Description

This application claims the benefit of PCT International Application Number PCT/GB03/04200 filed Sep. 30, 2003 and United Kingdom Application No. 0222625.6, filed Sep. 30, 2002, in Great Britain, the disclosures of which are incorporated herein by reference.

The invention relates to a magnet assembly for use in enabling a NMR (nuclear magnetic resonance) process to be performed on an object.

Conventional NMR requires the generation of a substantially uniform magnetic field in a working (or homogeneous) region. An object to be subject to the NMR process is located in the homogeneous region and is exposed to a RF pulse which causes an NMR signal to be issued in the usual manner from the object and this is then detected. Magnetic field gradients can be used to map the frequency and phase of the NMR signal to the location within the region from which the NMR signal is obtained.

NMR processes have found particular application in magnetic resonance imaging (MRI), particularly whole body imaging, but are also used in a wide variety of other applications including spectroscopy.

One problem with conventional NMR systems is that the homogeneous region is located fully within the magnet assembly itself and so for conventional human body MRI, a patient has to be located within the assembly. Various proposals have been made for open-access assemblies in which the homogeneous region is projected outside the magnet assembly. The problem with these new magnet assemblies is that in the field of MRI, users are very reluctant to replace their existing equipment by new, relatively untested equipment.

In accordance with the present invention, we provide a magnet assembly comprising first and second sets of coils for generating respective magnetic fields, wherein the coils are constructed and arranged such that under working conditions, a first homogeneous region can be generated within the envelope defined by the magnet assembly and a second homogeneous region can be generated outside the envelope, the resultant magnetic field in each region being sufficiently homogeneous to enable a NMR process to be performed on an object in the region.

With this invention, we have recognised that the magnet assemblies used for NMR processes generate a fringe magnetic field and that instead of trying to reduce this as is conventionally attempted, this can be utilized to create a second homogeneous region. Many magnet assemblies are actively shielded so as to reduce the fringe field but even with these it is still possible to generate an external homogeneous region, at least utilizing the axial fringe field. The advantage of this is that the user is presented with a familiar structure which continues to generate the conventional, first homogeneous region within the assembly but has the additional benefit of generating the second homogeneous region for open-access.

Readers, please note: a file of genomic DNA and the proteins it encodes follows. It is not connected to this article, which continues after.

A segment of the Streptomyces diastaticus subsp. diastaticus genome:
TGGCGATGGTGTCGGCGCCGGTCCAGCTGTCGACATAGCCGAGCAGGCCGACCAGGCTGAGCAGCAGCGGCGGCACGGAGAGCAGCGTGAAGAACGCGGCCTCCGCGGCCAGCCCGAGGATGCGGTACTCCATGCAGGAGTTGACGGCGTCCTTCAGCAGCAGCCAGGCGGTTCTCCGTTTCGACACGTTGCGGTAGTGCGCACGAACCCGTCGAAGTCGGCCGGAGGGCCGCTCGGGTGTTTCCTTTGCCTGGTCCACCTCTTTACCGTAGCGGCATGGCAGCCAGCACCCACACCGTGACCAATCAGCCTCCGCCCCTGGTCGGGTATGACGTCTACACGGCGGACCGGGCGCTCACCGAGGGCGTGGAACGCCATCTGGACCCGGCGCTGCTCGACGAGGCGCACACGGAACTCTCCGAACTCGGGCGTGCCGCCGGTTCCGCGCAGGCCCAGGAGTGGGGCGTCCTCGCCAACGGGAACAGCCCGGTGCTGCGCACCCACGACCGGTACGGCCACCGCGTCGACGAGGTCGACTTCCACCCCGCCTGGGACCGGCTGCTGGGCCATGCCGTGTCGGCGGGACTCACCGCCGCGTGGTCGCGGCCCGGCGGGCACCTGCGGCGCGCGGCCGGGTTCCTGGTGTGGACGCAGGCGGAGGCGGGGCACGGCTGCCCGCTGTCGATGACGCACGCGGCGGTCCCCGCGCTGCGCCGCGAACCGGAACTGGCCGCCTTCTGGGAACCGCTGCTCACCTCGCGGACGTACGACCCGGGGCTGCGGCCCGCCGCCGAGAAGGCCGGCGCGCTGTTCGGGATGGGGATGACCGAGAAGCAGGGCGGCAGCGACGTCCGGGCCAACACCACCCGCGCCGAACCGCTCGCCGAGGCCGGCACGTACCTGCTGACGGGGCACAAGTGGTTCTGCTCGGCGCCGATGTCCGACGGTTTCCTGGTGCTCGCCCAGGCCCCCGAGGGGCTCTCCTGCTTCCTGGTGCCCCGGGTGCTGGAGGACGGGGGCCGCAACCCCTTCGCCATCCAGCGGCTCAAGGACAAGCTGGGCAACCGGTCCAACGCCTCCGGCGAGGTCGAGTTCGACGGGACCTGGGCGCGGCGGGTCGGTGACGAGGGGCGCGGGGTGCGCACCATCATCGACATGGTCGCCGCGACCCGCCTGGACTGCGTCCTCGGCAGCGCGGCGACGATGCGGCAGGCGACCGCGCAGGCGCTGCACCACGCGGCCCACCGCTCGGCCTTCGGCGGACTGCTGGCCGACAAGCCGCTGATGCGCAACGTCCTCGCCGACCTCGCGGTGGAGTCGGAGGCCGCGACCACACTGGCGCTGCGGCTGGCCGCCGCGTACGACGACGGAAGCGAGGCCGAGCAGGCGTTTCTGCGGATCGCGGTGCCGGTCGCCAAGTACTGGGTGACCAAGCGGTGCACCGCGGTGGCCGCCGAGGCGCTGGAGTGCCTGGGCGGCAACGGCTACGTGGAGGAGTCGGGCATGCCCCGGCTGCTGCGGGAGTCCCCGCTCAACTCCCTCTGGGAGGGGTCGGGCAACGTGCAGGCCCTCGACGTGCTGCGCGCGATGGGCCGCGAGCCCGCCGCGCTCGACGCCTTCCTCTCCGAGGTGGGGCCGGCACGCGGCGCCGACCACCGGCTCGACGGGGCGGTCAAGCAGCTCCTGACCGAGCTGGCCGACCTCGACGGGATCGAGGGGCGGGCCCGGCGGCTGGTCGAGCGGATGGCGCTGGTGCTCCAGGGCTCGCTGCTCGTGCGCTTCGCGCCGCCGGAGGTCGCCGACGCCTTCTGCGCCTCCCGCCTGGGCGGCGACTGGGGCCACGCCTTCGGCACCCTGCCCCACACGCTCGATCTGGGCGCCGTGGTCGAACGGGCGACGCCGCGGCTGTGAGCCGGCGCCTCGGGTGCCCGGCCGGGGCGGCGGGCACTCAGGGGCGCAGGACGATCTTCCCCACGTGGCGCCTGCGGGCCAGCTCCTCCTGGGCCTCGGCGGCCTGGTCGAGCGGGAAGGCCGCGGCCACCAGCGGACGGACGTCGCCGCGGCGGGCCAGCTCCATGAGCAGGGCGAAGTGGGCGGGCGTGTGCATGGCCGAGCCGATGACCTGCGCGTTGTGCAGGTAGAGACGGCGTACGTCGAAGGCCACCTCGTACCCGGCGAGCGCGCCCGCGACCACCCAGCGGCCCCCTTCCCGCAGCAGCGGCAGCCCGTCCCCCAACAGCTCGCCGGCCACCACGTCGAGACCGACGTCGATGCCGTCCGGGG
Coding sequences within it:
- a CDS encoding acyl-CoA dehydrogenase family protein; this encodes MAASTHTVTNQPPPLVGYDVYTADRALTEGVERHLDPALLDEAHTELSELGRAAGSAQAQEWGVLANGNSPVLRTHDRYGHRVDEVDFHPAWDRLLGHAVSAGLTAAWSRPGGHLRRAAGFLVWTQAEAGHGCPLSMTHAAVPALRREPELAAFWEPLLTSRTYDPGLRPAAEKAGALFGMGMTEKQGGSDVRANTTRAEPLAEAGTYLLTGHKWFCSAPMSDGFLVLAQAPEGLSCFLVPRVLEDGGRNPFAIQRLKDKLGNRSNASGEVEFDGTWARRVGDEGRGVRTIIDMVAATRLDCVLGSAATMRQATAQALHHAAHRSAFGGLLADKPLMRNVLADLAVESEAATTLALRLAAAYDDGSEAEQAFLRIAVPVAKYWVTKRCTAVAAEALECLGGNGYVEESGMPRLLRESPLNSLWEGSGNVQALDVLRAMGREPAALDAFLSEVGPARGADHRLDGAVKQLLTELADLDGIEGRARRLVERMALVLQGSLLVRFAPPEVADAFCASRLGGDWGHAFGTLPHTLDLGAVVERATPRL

In some cases, the two homogeneous regions can be generated alternately which has the advantage that the first homogeneous region will be identical with its form if the second set of coils have not been provided (or actuated). Alternatively, the two homogeneous regions could be generated simultaneously which would simplify operation of the assembly although there would be a slight reduction in the size of the first homogeneous region compared with its size when the second set of coils was not operated (or present).

The first set of coils can take a conventional form and typically will define a solenoid and may be actively shielded.

The second set of coils are typically nested and preferably substantially co-planar to reduce the volume of their envelope. In general, at least two of the coils of the second set will carry working currents in opposite senses in order to generate the second homogeneous region.

Typically, the second set of coils will comprise at least two pairs of coils and in the preferred arrangement, in the first homogeneous region each pair of coils generates a substantially zero first order magnetic field gradient and substantially equal second order magnetic field gradients of opposite senses.

It may be possible in certain circumstances for one coil from each pair to be coalesced with the result that a total of three coils is needed.

It should also be recognised that although we have referred to separate coils in the above discussion, each set of coils could be connected in series.

The coils themselves are typically superconductive and preferably at least the second set of coils is made from high temperature superconductor. Alternatively, both sets of coils could be made of conventional low temperature superconductor and then housed within respective, or preferably the same, cryostats.